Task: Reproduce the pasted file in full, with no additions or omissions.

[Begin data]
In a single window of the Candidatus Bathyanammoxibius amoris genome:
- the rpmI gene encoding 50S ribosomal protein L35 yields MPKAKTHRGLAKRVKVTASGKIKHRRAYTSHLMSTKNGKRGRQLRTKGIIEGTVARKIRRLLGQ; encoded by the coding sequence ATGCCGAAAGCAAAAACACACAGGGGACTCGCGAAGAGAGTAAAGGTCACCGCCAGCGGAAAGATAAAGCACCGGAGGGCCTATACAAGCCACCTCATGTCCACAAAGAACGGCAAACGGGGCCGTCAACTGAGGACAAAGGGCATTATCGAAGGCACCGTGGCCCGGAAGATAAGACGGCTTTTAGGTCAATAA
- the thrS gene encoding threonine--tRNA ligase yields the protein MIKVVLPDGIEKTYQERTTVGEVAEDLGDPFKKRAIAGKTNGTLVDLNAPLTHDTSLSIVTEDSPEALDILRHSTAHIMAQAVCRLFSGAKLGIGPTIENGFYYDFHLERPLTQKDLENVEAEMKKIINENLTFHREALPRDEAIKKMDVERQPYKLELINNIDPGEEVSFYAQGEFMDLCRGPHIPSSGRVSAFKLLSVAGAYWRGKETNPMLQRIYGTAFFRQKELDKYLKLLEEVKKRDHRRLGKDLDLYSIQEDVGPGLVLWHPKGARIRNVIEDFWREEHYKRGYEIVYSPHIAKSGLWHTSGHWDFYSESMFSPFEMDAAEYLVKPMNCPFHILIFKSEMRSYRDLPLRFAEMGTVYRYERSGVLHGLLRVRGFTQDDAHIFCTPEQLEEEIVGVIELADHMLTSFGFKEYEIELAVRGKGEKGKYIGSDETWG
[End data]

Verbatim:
In a single window of the Candidatus Bathyanammoxibius amoris genome:
- the rpmI gene encoding 50S ribosomal protein L35 yields MPKAKTHRGLAKRVKVTASGKIKHRRAYTSHLMSTKNGKRGRQLRTKGIIEGTVARKIRRLLGQ; encoded by the coding sequence ATGCCGAAAGCAAAAACACACAGGGGACTCGCGAAGAGAGTAAAGGTCACCGCCAGCGGAAAGATAAAGCACCGGAGGGCCTATACAAGCCACCTCATGTCCACAAAGAACGGCAAACGGGGCCGTCAACTGAGGACAAAGGGCATTATCGAAGGCACCGTGGCCCGGAAGATAAGACGGCTTTTAGGTCAATAA
- the thrS gene encoding threonine--tRNA ligase yields the protein MIKVVLPDGIEKTYQERTTVGEVAEDLGDPFKKRAIAGKTNGTLVDLNAPLTHDTSLSIVTEDSPEALDILRHSTAHIMAQAVCRLFSGAKLGIGPTIENGFYYDFHLERPLTQKDLENVEAEMKKIINENLTFHREALPRDEAIKKMDVERQPYKLELINNIDPGEEVSFYAQGEFMDLCRGPHIPSSGRVSAFKLLSVAGAYWRGKETNPMLQRIYGTAFFRQKELDKYLKLLEEVKKRDHRRLGKDLDLYSIQEDVGPGLVLWHPKGARIRNVIEDFWREEHYKRGYEIVYSPHIAKSGLWHTSGHWDFYSESMFSPFEMDAAEYLVKPMNCPFHILIFKSEMRSYRDLPLRFAEMGTVYRYERSGVLHGLLRVRGFTQDDAHIFCTPEQLEEEIVGVIELADHMLTSFGFKEYEIELAVRGKGEKGKYIGSDETWG